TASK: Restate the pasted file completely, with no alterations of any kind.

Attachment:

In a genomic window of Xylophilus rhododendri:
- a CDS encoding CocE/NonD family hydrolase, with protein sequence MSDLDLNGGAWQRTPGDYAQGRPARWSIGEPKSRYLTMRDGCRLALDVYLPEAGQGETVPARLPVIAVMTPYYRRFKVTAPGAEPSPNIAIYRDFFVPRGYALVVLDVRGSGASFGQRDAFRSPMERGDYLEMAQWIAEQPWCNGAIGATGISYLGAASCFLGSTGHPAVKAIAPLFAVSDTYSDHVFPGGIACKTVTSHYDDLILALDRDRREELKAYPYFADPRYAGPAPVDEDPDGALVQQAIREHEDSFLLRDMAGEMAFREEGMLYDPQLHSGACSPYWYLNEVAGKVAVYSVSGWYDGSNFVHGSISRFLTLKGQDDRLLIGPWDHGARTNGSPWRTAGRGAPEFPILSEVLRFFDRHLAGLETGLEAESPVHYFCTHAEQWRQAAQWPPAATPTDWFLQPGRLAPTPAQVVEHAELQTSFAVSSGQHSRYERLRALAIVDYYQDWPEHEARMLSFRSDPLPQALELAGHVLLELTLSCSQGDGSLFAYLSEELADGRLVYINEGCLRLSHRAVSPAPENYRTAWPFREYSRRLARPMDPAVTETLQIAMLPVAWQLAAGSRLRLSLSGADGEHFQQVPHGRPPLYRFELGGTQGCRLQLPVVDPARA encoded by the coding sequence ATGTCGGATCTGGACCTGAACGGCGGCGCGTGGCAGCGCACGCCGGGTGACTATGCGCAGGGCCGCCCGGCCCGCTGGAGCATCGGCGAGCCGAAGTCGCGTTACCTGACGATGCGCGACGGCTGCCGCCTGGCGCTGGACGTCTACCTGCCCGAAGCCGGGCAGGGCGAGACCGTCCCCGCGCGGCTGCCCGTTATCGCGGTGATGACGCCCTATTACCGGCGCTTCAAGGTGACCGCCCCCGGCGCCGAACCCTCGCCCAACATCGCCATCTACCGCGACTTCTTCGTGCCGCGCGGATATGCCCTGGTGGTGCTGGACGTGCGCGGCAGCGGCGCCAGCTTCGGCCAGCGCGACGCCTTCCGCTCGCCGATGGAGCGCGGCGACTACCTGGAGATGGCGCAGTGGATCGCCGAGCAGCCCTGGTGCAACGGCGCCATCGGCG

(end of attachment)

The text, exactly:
In a genomic window of Xylophilus rhododendri:
- a CDS encoding CocE/NonD family hydrolase, with protein sequence MSDLDLNGGAWQRTPGDYAQGRPARWSIGEPKSRYLTMRDGCRLALDVYLPEAGQGETVPARLPVIAVMTPYYRRFKVTAPGAEPSPNIAIYRDFFVPRGYALVVLDVRGSGASFGQRDAFRSPMERGDYLEMAQWIAEQPWCNGAIGATGISYLGAASCFLGSTGHPAVKAIAPLFAVSDTYSDHVFPGGIACKTVTSHYDDLILALDRDRREELKAYPYFADPRYAGPAPVDEDPDGALVQQAIREHEDSFLLRDMAGEMAFREEGMLYDPQLHSGACSPYWYLNEVAGKVAVYSVSGWYDGSNFVHGSISRFLTLKGQDDRLLIGPWDHGARTNGSPWRTAGRGAPEFPILSEVLRFFDRHLAGLETGLEAESPVHYFCTHAEQWRQAAQWPPAATPTDWFLQPGRLAPTPAQVVEHAELQTSFAVSSGQHSRYERLRALAIVDYYQDWPEHEARMLSFRSDPLPQALELAGHVLLELTLSCSQGDGSLFAYLSEELADGRLVYINEGCLRLSHRAVSPAPENYRTAWPFREYSRRLARPMDPAVTETLQIAMLPVAWQLAAGSRLRLSLSGADGEHFQQVPHGRPPLYRFELGGTQGCRLQLPVVDPARA encoded by the coding sequence ATGTCGGATCTGGACCTGAACGGCGGCGCGTGGCAGCGCACGCCGGGTGACTATGCGCAGGGCCGCCCGGCCCGCTGGAGCATCGGCGAGCCGAAGTCGCGTTACCTGACGATGCGCGACGGCTGCCGCCTGGCGCTGGACGTCTACCTGCCCGAAGCCGGGCAGGGCGAGACCGTCCCCGCGCGGCTGCCCGTTATCGCGGTGATGACGCCCTATTACCGGCGCTTCAAGGTGACCGCCCCCGGCGCCGAACCCTCGCCCAACATCGCCATCTACCGCGACTTCTTCGTGCCGCGCGGATATGCCCTGGTGGTGCTGGACGTGCGCGGCAGCGGCGCCAGCTTCGGCCAGCGCGACGCCTTCCGCTCGCCGATGGAGCGCGGCGACTACCTGGAGATGGCGCAGTGGATCGCCGAGCAGCCCTGGTGCAACGGCGCCATCGGCG